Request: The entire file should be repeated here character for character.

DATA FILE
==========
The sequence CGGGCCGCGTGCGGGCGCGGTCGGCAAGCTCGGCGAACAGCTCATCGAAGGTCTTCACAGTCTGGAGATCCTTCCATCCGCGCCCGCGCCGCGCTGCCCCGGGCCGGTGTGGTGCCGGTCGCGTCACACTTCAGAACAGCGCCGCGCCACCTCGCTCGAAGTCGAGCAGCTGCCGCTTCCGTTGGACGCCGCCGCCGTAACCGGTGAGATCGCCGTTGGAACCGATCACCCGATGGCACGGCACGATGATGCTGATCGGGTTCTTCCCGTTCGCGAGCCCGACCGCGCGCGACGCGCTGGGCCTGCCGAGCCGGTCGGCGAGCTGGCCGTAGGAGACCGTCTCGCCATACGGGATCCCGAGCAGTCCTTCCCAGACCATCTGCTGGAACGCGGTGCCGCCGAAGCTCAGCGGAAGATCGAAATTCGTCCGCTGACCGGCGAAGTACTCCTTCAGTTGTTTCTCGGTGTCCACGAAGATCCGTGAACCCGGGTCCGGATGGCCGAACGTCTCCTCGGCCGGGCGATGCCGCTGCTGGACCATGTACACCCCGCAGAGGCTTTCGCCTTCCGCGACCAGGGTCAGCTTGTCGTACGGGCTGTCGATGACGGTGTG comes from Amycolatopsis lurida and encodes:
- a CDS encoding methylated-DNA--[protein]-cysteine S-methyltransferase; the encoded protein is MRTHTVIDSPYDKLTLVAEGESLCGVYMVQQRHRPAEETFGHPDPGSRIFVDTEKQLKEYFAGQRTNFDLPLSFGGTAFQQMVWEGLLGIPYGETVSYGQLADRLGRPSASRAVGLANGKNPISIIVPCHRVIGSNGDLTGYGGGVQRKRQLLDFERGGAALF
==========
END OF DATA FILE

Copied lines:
The sequence CGGGCCGCGTGCGGGCGCGGTCGGCAAGCTCGGCGAACAGCTCATCGAAGGTCTTCACAGTCTGGAGATCCTTCCATCCGCGCCCGCGCCGCGCTGCCCCGGGCCGGTGTGGTGCCGGTCGCGTCACACTTCAGAACAGCGCCGCGCCACCTCGCTCGAAGTCGAGCAGCTGCCGCTTCCGTTGGACGCCGCCGCCGTAACCGGTGAGATCGCCGTTGGAACCGATCACCCGATGGCACGGCACGATGATGCTGATCGGGTTCTTCCCGTTCGCGAGCCCGACCGCGCGCGACGCGCTGGGCCTGCCGAGCCGGTCGGCGAGCTGGCCGTAGGAGACCGTCTCGCCATACGGGATCCCGAGCAGTCCTTCCCAGACCATCTGCTGGAACGCGGTGCCGCCGAAGCTCAGCGGAAGATCGAAATTCGTCCGCTGACCGGCGAAGTACTCCTTCAGTTGTTTCTCGGTGTCCACGAAGATCCGTGAACCCGGGTCCGGATGGCCGAACGTCTCCTCGGCCGGGCGATGCCGCTGCTGGACCATGTACACCCCGCAGAGGCTTTCGCCTTCCGCGACCAGGGTCAGCTTGTCGTACGGGCTGTCGATGACGGTGTG comes from Amycolatopsis lurida and encodes:
- a CDS encoding methylated-DNA--[protein]-cysteine S-methyltransferase; the encoded protein is MRTHTVIDSPYDKLTLVAEGESLCGVYMVQQRHRPAEETFGHPDPGSRIFVDTEKQLKEYFAGQRTNFDLPLSFGGTAFQQMVWEGLLGIPYGETVSYGQLADRLGRPSASRAVGLANGKNPISIIVPCHRVIGSNGDLTGYGGGVQRKRQLLDFERGGAALF